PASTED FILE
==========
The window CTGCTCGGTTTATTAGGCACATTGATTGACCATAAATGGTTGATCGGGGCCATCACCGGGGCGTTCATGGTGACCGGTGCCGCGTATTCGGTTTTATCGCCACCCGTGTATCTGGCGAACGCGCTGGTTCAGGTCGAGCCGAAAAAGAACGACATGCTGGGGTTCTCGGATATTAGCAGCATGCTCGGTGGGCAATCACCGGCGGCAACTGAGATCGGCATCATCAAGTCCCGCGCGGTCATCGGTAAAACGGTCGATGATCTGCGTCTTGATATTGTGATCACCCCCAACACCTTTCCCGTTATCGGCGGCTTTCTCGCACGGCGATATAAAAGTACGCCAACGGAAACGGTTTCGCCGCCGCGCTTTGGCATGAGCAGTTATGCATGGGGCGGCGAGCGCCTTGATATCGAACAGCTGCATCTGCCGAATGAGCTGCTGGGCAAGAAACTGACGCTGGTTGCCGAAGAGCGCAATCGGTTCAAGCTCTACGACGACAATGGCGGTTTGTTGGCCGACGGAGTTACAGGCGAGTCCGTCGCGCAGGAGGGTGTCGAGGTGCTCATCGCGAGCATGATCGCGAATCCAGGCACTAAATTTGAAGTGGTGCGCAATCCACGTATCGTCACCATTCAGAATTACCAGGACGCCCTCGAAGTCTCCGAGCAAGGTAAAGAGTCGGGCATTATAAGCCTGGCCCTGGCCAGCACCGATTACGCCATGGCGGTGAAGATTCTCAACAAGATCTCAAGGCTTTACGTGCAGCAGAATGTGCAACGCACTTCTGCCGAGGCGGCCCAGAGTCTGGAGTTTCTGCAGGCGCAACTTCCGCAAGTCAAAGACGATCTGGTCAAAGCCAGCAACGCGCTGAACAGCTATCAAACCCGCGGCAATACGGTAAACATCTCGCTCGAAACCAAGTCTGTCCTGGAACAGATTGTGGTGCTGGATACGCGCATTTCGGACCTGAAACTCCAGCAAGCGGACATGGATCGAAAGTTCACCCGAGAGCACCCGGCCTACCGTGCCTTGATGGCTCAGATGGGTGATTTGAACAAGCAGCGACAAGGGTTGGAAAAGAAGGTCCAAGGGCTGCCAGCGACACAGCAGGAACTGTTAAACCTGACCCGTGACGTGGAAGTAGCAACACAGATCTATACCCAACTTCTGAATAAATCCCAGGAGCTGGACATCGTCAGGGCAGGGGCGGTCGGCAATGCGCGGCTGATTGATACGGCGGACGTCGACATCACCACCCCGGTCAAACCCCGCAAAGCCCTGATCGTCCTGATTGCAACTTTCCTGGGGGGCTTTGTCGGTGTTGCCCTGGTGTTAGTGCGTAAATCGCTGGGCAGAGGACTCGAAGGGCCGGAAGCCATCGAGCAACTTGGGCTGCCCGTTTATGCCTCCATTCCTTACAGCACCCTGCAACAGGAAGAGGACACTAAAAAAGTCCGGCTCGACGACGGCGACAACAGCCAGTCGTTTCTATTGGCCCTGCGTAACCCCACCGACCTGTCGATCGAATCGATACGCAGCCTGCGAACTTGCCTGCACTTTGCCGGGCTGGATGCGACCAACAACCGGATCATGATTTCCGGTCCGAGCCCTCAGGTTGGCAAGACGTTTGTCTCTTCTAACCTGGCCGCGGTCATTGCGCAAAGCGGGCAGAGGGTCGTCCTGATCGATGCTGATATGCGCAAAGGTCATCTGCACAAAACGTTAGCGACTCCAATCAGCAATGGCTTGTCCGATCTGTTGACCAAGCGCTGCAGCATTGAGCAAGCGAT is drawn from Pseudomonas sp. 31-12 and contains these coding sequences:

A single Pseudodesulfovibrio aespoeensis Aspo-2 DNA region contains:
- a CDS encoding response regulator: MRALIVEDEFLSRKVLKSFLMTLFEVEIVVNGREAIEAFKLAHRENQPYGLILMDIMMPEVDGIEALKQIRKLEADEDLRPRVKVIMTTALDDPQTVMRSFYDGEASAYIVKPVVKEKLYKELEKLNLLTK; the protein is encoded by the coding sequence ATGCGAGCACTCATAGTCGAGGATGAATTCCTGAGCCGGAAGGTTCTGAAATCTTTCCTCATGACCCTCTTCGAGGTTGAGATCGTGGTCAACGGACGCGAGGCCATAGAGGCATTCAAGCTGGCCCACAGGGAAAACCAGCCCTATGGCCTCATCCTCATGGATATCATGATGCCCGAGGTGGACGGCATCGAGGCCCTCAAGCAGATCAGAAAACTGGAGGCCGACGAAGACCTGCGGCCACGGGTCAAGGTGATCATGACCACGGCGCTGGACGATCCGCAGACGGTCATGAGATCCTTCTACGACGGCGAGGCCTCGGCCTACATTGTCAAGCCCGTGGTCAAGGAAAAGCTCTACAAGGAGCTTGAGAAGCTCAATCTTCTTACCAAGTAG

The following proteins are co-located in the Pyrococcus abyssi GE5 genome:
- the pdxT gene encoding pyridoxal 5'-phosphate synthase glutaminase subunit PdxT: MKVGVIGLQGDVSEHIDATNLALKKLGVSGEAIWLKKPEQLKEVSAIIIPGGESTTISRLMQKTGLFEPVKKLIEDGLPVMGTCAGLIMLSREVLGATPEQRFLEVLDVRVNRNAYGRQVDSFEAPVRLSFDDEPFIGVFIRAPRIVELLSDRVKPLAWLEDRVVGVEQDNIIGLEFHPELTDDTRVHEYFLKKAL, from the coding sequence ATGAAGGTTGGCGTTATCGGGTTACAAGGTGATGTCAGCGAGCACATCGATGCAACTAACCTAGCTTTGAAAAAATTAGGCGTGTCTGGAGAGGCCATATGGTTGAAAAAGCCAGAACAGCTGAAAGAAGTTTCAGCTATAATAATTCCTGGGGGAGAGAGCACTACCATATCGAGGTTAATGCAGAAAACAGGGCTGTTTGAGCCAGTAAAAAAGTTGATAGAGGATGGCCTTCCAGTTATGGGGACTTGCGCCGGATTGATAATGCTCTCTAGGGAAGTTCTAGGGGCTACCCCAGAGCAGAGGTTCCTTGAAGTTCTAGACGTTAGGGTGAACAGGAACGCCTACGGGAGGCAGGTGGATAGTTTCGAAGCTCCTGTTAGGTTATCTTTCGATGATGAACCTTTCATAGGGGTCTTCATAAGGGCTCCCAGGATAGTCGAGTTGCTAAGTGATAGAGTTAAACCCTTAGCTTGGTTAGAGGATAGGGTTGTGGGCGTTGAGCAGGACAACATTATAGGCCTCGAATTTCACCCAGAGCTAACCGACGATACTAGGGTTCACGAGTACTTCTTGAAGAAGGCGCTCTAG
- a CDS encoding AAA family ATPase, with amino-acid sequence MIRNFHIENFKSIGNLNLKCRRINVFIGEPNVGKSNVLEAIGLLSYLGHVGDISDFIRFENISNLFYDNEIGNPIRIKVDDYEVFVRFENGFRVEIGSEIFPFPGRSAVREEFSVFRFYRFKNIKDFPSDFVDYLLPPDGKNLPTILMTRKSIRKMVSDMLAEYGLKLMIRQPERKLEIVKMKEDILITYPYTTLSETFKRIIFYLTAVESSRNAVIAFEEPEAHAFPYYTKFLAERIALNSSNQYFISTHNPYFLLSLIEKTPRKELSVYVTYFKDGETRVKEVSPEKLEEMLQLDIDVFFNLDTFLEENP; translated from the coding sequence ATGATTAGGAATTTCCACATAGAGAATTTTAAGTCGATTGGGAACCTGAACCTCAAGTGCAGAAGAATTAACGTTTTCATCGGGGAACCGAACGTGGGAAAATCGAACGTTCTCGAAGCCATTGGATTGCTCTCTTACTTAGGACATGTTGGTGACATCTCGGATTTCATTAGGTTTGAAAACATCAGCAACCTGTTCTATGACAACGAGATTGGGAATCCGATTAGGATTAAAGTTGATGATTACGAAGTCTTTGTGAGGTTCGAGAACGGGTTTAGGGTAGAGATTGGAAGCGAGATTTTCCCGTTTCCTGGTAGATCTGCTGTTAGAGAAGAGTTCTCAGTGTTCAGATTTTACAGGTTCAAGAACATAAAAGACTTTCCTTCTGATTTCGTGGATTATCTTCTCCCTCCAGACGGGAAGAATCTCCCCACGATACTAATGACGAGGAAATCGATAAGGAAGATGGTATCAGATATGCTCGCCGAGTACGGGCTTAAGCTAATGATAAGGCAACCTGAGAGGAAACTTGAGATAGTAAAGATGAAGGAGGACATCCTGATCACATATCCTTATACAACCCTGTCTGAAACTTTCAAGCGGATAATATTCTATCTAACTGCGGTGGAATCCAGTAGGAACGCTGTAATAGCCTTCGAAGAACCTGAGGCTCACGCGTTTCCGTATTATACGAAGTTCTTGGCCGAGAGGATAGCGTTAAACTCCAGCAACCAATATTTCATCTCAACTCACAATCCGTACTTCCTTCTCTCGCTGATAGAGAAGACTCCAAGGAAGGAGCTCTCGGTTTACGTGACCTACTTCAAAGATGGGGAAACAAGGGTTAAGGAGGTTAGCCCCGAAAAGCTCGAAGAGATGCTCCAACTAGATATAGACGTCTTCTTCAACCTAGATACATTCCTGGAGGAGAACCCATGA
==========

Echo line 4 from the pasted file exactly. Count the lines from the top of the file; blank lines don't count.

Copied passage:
The following proteins are co-located in the Pyrococcus abyssi GE5 genome: